(Reuters) - Nasdaq Inc (NDAQ.O) on Wednesday reported second-quarter profits that topped expectations as the company’s technology-heavy indexes attracted record inflows and exchange volumes surged with more people trading from home while under COVID-19 lockdowns.
Work-from-home mandates due to the coronavirus pandemic have led to a greater reliance on technology companies, many of the biggest of which are listed on Nasdaq, sending the exchange operator’s flagship Nasdaq 100 index .NDX up around 19% so far this year. That compares to a rise of about 0.8% for the S&P 500 .SPX.
“Our market, as well as the indices that we build around our market trends, are playing into the next generation of our economy,” Nasdaq Chief Executive Officer Adena Friedman said on a call with analysts.
Assets under management linked to Nasdaq indexes surged 34% from a year earlier to $272 billion, as people sought broad exposure to sectors like technology and pharmaceuticals, boosting the New York-based company’s licensing fee revenues.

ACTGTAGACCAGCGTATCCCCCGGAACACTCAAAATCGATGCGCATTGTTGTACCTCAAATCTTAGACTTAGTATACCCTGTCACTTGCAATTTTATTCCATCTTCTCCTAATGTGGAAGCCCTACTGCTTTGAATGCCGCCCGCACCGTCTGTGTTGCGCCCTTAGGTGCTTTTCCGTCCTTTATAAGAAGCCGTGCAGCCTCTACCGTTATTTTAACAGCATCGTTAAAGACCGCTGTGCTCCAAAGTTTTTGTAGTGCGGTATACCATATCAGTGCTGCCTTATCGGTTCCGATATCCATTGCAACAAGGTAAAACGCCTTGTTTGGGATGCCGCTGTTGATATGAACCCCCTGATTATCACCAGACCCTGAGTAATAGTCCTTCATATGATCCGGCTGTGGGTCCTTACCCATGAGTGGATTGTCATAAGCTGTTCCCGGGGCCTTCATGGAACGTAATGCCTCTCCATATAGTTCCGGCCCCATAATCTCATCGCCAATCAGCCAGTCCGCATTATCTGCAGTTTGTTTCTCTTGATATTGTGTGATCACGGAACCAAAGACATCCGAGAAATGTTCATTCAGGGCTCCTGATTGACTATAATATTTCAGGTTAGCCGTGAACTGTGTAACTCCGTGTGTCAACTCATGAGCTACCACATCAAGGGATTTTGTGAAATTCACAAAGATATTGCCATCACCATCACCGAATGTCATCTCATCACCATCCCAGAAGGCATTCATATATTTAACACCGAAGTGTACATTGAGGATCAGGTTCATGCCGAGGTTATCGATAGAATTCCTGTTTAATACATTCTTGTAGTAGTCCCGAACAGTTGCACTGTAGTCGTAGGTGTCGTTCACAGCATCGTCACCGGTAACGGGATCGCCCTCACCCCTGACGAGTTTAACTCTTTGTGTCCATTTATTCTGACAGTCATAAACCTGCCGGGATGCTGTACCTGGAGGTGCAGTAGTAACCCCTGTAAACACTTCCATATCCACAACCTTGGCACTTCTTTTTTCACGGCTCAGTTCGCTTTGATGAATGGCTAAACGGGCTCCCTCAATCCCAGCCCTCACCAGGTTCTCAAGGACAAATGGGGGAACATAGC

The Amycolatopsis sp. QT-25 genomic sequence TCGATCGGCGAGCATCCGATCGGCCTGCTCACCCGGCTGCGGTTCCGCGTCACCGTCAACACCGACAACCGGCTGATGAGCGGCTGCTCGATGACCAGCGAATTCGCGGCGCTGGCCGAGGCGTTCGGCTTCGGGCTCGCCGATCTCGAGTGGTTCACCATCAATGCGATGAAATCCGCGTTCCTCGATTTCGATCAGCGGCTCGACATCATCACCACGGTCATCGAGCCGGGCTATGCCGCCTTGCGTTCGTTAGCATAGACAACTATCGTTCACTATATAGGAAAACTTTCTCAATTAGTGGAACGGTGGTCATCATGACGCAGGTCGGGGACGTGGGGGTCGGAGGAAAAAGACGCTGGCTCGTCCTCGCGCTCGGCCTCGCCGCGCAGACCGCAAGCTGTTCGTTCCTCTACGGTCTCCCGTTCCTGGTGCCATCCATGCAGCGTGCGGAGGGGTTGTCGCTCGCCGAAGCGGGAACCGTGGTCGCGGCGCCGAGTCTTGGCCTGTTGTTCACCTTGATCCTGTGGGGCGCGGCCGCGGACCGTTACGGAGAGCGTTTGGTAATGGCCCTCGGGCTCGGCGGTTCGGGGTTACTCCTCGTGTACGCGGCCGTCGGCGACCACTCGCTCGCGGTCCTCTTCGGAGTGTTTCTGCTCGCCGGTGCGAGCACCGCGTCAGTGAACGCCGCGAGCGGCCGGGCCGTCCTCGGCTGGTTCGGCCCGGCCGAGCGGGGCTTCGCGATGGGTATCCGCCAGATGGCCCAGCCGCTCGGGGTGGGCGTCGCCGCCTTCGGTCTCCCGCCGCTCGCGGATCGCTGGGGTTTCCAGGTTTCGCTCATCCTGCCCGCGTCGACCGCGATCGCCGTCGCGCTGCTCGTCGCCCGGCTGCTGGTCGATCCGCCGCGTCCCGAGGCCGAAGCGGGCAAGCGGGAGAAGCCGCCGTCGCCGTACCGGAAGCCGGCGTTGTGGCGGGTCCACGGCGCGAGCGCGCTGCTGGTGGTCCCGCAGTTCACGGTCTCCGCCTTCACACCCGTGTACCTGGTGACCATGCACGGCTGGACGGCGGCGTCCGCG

That helped Nasdaq beat analysts’ expectations for second-quarter earnings per share, not including onetime items like acquisition costs, by 9 cents, at $1.54 per share, according to IBES data from Refinitiv.
Nasdaq also benefited from robust trading volumes, spurred in part by a shift by retail brokerages to no-fee trading, which along with pandemic lockdowns has given rise to a new generation of day traders.
Robinhood, the retail brokerage credited with ushering in the commission-free trend, became a Nasdaq client during the quarter, using the company’s trade surveillance technology to monitor its markets.
On the listings front, Nasdaq saw a spate of market debuts, including Royalty Pharma PLC RPRX.O, Warner Music Group WMG.O and ZoomInfo Technologies ZI.O.
Nasdaq’s net income for the quarter rose to $241 million, or $1.45 per share, from $174 million, or $1.04 per share, a year earlier.
Revenue rose 12% to $699 million.
Reporting by John McCrank in New York and C Nivedita in Bengaluru; Editing by Devika Syamnath and Jonathan Oatis